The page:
Active adult is hard to define, Mitra said. But recent deals with Treplus Communities and Sparrow Partners fall into this category.

Welltower is harnessing its consumer data to get a clearer picture of the active adult demographic and sees “tremendous opportunity” in this area, Mitra said.

Building alignment

The recent period of active dealmaking has resulted in Welltower further expanding its roster of operating partners. Between the start of the Covid-19 pandemic and early June, the REIT added 15 new developers and operators, including Treplus and Monarch. The new partners come with multi-year growth pipelines, Mitra pointed out.

Achieving close alignment with operating partners is another top priority for Mitra — and alignment is a key factor in whether Welltower succeeds or struggles, given the proliferation of RIDEA deals that expose the REIT to operational upside and downside. Mitra touts the company’s “RIDEA 3.0” structure as an industry-best in syncing up owner and operator interests.

He declined to share details of RIDEA 3.0, saying it is proprietary, but the basic concept is simple:

“We’ve got to sink or swim together,” he said. “I don’t like the fact that an operator would win at the expense of our owners, and I don’t want our owners to win at the expense of our operators, because they might win this quarter, next quarter, the quarter after, but not long term.”

This alignment is created through a “nuanced” approach and a willingness on the part of Welltower to incorporate significant financial incentives tied to operator performance. He again cited the recent Holiday deal, which also involves Atria Senior Living, as the new owner of Holiday.

“They will earn a very significant promote if they make our shareholders a lot of money, and they should,” Mitra said.

The “sink or swim together” approach might sound like common sense, but misalignment between owners and operators plagues the industry.

“As a capitalist participant in a capitalist society, we absolutely believe that to hire the best people, you need to pay people well — if we don’t pay our partners well, they can’t pay their employees,” Mitra said. “… The way this industry is structured, in which most operators get paid 5% off the top, that’s not enough to attract the best people. I just don’t believe that. I’ve never believed that.”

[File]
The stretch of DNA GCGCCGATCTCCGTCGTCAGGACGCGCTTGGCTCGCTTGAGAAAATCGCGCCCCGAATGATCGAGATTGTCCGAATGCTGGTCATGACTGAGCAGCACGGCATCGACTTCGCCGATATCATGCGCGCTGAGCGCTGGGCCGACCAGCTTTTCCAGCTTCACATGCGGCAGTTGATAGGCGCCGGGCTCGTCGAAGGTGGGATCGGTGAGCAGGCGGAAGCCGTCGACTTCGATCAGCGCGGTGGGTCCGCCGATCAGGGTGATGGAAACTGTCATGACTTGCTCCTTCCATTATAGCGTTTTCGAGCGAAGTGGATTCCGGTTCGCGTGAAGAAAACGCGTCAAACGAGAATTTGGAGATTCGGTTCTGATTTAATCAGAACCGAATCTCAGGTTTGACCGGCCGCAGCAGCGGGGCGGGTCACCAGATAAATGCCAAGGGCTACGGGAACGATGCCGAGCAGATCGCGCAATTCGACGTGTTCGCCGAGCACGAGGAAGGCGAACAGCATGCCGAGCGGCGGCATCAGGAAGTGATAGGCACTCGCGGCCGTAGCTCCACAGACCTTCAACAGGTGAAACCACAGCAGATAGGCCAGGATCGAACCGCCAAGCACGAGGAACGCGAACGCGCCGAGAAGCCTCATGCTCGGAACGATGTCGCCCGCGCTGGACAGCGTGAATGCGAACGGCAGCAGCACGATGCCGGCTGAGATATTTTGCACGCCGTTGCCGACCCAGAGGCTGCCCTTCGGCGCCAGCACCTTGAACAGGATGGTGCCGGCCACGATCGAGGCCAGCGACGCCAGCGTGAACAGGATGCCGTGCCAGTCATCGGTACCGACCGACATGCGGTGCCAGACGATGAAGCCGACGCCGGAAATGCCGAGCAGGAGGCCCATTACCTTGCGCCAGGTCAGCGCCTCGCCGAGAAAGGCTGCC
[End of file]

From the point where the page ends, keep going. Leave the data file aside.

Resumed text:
Welltower’s approach might sound like an ideal one for operators, and judging by the REIT’s ability to attract new partners, many operators do see merit in the company’s approach — perhaps even moreso after the pandemic. Covid-19 was an undeniable “human tragedy,” Mitra said, but he believes that it also showcased to current and prospective partners the value of Welltower’s capabilities and the company’s commitment to the senior housing space.

“Covid has given us the opportunity to prove this beyond anybody’s question,” Mitra said.

Still, would-be partners must be aware that a Welltower partnership does come with expectations.

“You can’t have it both ways,” Mitra said. “You can expect that [you’re] going to benefit from the low cost of capital and everything that comes with it, plus Welltower is willing to pay its operators meaningfully more than anybody else, but it will come with the cost that they have a responsibility to perform.”

Mitra acknowledges that “running a real business is messy,” which necessitates “constant dialogue.” The REIT needs timely and transparent information to communicate with and make decisions that are in the best interest of its shareholders.

“I’m known as an extreme fiduciary — lots of my shareholders and operators call me an extreme fiduciary, and I take it as a badge of honor,” he said.

REIT competition and collaboration

There is no getting around the fact that REITs investing in senior housing compete for deals and talent. And Mitra trumpets Welltower’s advantages over its rivals, singling out its data systems, collaborations with payers and providers, and “structural” considerations such as RIDEA 3.0.

The company is also adding new talent to bolster its strengths, he said. Welltower hired 40-plus employees in 2020 and is on track to hire 50-plus this year. For a company that is lean in terms of total number of direct employees, this represents a significant expansion.

The hiring push was made possible by the fact that Welltower is a countercyclical investor, and so was pursuing growth at a time when many other businesses were shedding workers.

Mitra is confident in Welltower’s position relative to the competition:

“We are a partner of choice, and that moat is only deepening every day.”

On the other hand, he takes pains to point out that senior housing REITs are not only rivals but have significant common interests and goals. It’s a message he sent early on after becoming CEO. On Welltower’s Q4 2020 earnings call, he expressed confidence that “we are embarking on a new era of collaboration amongst the public companies in our space.”

The need for collaboration was highlighted starkly during Covid-19, when the entire industry pulled together to advocate for federal relief and to meet unprecedented challenges in terms of operations and finances. But even apart from the pandemic, the REITs’ interests are intertwined.

Most obviously, many of the REITs work with the same operating companies, Mitra pointed out. So, it’s in the best interest of all parties that those operators are performing to their highest capabilities.

The Holiday-Atria deal illustrates some of the interrelationships at play. Another of the largest REITs — Chicago-based Ventas (NYSE: VTR) — is a 34% owner of Atria, and so will benefit if Atria can enhance the performance of the 86 Holiday properties that Welltower just acquired.

Furthermore, the aging of the U.S. population creates a multi-trillion dollar opportunity, but the senior housing industry component has historically struggled to drive penetration rates much past 10%. That is, there already is enough opportunity for all the REITs to be successful, but also a need for leaders across the sector to address common challenges and maximize market share.

So, even as he strives to “deepen the moat” between Welltower and competitors, Mitra does not want to put the industry in a combative framework.

“I think public or private companies, we need to stop focusing on share of the pie and start really caring about growing the pie,” he said.